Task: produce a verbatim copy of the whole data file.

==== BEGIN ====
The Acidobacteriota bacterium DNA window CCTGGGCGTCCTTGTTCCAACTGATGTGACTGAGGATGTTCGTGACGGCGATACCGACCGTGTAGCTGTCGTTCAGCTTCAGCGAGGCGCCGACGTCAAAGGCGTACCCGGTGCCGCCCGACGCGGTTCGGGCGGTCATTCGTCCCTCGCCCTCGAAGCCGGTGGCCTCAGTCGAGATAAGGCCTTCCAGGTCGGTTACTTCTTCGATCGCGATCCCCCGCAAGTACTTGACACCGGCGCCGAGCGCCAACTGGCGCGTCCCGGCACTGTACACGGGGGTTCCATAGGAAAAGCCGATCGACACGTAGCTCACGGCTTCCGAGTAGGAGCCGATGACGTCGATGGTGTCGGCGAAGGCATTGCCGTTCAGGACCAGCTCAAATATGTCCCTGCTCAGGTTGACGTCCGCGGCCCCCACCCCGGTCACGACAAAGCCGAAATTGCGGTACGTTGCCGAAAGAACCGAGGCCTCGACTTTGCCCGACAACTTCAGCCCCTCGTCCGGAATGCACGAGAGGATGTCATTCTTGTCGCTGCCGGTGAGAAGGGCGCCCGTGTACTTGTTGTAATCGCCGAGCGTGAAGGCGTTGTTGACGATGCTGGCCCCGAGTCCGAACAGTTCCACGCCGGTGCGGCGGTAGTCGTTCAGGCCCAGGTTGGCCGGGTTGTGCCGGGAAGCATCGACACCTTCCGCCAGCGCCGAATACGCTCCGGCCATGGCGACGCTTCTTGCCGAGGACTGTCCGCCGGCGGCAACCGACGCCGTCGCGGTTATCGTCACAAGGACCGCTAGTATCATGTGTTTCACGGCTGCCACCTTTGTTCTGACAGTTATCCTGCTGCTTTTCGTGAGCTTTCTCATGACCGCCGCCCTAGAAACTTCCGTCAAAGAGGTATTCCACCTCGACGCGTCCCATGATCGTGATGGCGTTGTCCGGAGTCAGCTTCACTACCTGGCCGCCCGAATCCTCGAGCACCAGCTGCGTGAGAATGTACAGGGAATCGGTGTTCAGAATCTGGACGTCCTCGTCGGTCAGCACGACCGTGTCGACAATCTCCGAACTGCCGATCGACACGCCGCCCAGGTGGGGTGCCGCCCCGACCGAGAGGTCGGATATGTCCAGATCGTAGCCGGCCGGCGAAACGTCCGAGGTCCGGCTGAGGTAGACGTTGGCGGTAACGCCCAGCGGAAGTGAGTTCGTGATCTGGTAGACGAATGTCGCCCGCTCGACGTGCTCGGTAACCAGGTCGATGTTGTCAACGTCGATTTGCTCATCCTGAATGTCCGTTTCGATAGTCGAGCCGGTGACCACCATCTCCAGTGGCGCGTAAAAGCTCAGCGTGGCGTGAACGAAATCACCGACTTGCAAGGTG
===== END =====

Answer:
The Acidobacteriota bacterium DNA window CCTGGGCGTCCTTGTTCCAACTGATGTGACTGAGGATGTTCGTGACGGCGATACCGACCGTGTAGCTGTCGTTCAGCTTCAGCGAGGCGCCGACGTCAAAGGCGTACCCGGTGCCGCCCGACGCGGTTCGGGCGGTCATTCGTCCCTCGCCCTCGAAGCCGGTGGCCTCAGTCGAGATAAGGCCTTCCAGGTCGGTTACTTCTTCGATCGCGATCCCCCGCAAGTACTTGACACCGGCGCCGAGCGCCAACTGGCGCGTCCCGGCACTGTACACGGGGGTTCCATAGGAAAAGCCGATCGACACGTAGCTCACGGCTTCCGAGTAGGAGCCGATGACGTCGATGGTGTCGGCGAAGGCATTGCCGTTCAGGACCAGCTCAAATATGTCCCTGCTCAGGTTGACGTCCGCGGCCCCCACCCCGGTCACGACAAAGCCGAAATTGCGGTACGTTGCCGAAAGAACCGAGGCCTCGACTTTGCCCGACAACTTCAGCCCCTCGTCCGGAATGCACGAGAGGATGTCATTCTTGTCGCTGCCGGTGAGAAGGGCGCCCGTGTACTTGTTGTAATCGCCGAGCGTGAAGGCGTTGTTGACGATGCTGGCCCCGAGTCCGAACAGTTCCACGCCGGTGCGGCGGTAGTCGTTCAGGCCCAGGTTGGCCGGGTTGTGCCGGGAAGCATCGACACCTTCCGCCAGCGCCGAATACGCTCCGGCCATGGCGACGCTTCTTGCCGAGGACTGTCCGCCGGCGGCAACCGACGCCGTCGCGGTTATCGTCACAAGGACCGCTAGTATCATGTGTTTCACGGCTGCCACCTTTGTTCTGACAGTTATCCTGCTGCTTTTCGTGAGCTTTCTCATGACCGCCGCCCTAGAAACTTCCGTCAAAGAGGTATTCCACCTCGACGCGTCCCATGATCGTGATGGCGTTGTCCGGAGTCAGCTTCACTACCTGGCCGCCCGAATCCTCGAGCACCAGCTGCGTGAGAATGTACAGGGAATCGGTGTTCAGAATCTGGACGTCCTCGTCGGTCAGCACGACCGTGTCGACAATCTCCGAACTGCCGATCGACACGCCGCCCAGGTGGGGTGCCGCCCCGACCGAGAGGTCGGATATGTCCAGATCGTAGCCGGCCGGCGAAACGTCCGAGGTCCGGCTGAGGTAGACGTTGGCGGTAACGCCCAGCGGAAGTGAGTTCGTGATCTGGTAGACGAATGTCGCCCGCTCGACGTGCTCGGTAACCAGGTCGATGTTGTCAACGTCGATTTGCTCATCCTGAATGTCCGTTTCGATAGTCGAGCCGGTGACCACCATCTCCAGTGGCGCGTAAAAGCTCAGCGTGGCGTGAACGAAATCACCGACTTGCAAGGTG